The dreaded mud ball
FARMINGDALE, N.Y. -- Miracle workers.
That's the only way to describe the efforts of Bethpage State Park's
60 staff members and 100-plus volunteers.
"It's looked great. They did a hell of a job," Tiger Woods said after
his opening 74.
The greens are Stimping in the 13-foot range, only a foot slower than
hoped for and a mind-bloggling development considering how much rain
the course absorbed Thursday. The bunkers are shining brightly, with
nary a hint of moisture evident until a player blasts deep down.
The fairways are understandably sloppy and leaving mud on the ball.
Since everyone has to play it down, common sense would tell you that
the morning players will be disadvantaged compared to the afternoon
Not so, says Tiger.
"I think the guys who are playing today and tomorrow morning are going
to get more mud balls. It's only going to get worse, unless we catch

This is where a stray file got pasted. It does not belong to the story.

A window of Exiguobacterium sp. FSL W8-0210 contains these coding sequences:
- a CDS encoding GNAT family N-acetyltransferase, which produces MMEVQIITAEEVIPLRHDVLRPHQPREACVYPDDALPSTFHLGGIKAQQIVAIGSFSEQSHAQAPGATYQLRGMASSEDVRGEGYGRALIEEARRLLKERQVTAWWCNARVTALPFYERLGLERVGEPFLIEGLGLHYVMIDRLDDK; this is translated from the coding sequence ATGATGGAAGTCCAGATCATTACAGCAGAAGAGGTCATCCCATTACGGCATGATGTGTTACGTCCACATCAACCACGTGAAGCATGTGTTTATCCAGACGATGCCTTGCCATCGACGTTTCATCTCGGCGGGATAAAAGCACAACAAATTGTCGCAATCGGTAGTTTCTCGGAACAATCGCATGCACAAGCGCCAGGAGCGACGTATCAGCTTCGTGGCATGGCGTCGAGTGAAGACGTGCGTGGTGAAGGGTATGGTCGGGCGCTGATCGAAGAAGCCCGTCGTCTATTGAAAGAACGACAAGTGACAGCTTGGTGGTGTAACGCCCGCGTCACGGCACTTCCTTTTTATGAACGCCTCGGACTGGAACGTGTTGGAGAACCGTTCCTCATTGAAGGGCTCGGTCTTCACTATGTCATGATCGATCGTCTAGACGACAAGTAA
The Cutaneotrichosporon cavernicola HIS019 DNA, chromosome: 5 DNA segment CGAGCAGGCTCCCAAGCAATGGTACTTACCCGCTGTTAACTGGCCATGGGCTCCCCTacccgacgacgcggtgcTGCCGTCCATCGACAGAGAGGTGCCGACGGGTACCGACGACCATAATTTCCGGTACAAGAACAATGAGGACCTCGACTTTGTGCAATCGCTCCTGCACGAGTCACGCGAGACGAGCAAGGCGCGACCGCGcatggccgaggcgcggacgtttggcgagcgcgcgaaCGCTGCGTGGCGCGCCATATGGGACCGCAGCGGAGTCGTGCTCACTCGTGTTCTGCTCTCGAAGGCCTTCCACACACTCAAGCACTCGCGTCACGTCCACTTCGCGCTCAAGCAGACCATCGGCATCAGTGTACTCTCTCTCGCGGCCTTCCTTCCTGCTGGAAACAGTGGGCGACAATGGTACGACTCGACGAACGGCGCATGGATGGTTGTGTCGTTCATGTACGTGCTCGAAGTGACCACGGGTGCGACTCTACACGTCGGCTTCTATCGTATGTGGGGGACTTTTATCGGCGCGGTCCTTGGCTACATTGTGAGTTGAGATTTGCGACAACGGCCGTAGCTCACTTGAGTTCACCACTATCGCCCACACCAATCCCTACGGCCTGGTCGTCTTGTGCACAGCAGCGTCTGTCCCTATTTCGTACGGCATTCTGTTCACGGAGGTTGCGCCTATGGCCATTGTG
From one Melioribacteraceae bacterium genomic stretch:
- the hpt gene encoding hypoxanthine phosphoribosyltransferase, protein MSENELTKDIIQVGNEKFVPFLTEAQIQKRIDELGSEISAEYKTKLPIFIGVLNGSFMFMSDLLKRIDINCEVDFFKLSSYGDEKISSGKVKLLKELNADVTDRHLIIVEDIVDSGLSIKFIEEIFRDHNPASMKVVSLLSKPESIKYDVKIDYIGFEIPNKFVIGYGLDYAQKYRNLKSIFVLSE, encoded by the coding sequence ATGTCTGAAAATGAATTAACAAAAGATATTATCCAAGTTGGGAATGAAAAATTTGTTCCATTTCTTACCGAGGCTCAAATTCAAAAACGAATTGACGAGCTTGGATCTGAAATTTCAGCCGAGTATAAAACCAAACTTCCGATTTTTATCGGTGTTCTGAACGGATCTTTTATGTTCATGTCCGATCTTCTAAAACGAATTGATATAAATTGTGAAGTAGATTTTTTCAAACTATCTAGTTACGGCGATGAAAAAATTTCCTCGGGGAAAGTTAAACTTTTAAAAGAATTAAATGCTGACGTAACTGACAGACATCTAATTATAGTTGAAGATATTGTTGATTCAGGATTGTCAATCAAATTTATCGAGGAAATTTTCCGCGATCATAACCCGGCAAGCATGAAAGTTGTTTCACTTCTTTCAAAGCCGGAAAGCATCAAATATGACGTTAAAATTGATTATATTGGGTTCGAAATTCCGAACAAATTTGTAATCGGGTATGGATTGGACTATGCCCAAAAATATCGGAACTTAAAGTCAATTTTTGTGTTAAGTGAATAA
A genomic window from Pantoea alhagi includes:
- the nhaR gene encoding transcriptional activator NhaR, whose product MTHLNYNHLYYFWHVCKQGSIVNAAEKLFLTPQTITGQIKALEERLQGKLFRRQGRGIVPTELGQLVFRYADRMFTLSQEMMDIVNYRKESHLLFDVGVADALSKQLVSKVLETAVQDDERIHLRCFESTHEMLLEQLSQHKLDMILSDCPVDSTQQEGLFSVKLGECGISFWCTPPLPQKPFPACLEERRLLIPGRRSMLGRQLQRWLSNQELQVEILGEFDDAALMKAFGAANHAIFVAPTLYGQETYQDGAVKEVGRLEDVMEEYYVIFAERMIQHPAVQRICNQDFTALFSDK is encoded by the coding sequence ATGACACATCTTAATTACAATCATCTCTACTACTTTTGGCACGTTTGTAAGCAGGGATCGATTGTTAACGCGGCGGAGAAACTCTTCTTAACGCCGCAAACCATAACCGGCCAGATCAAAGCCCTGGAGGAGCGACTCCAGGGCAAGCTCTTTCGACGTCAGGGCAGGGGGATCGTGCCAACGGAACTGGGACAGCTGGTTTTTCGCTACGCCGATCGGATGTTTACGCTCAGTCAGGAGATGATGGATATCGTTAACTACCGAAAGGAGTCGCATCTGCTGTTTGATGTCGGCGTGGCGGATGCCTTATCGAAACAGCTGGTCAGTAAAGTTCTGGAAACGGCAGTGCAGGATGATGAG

them again, but if it dries out more, this is going to get interesting.
Tiger says the anti-mud ball method of hitting low-running shots
because there's no roll and the course is playing so long.
"If you take the chance of carrying the ball out there, you also have
a chance of picking up mud on the ball too."
Tiger said he had three mud balls, including one covering the back
side of his ball on the par-5 13th where he made par and on 16, where
he had mud on the left side and therefore tried to draw it in an
effort to work around the mud.
So the mudball theory goes like this: as the clayish portion of the
soil dries, it's more likely to clump up and stick than when it's more
sludgy and carrying more moisture.
Works for me.
And before you brand him a complainer, remember that Tiger said this
before heading off for an afternoon practice session: "Everyone has to
deal with the same conditions, whether we play the ball in hand or
-- *Geoff Shackelford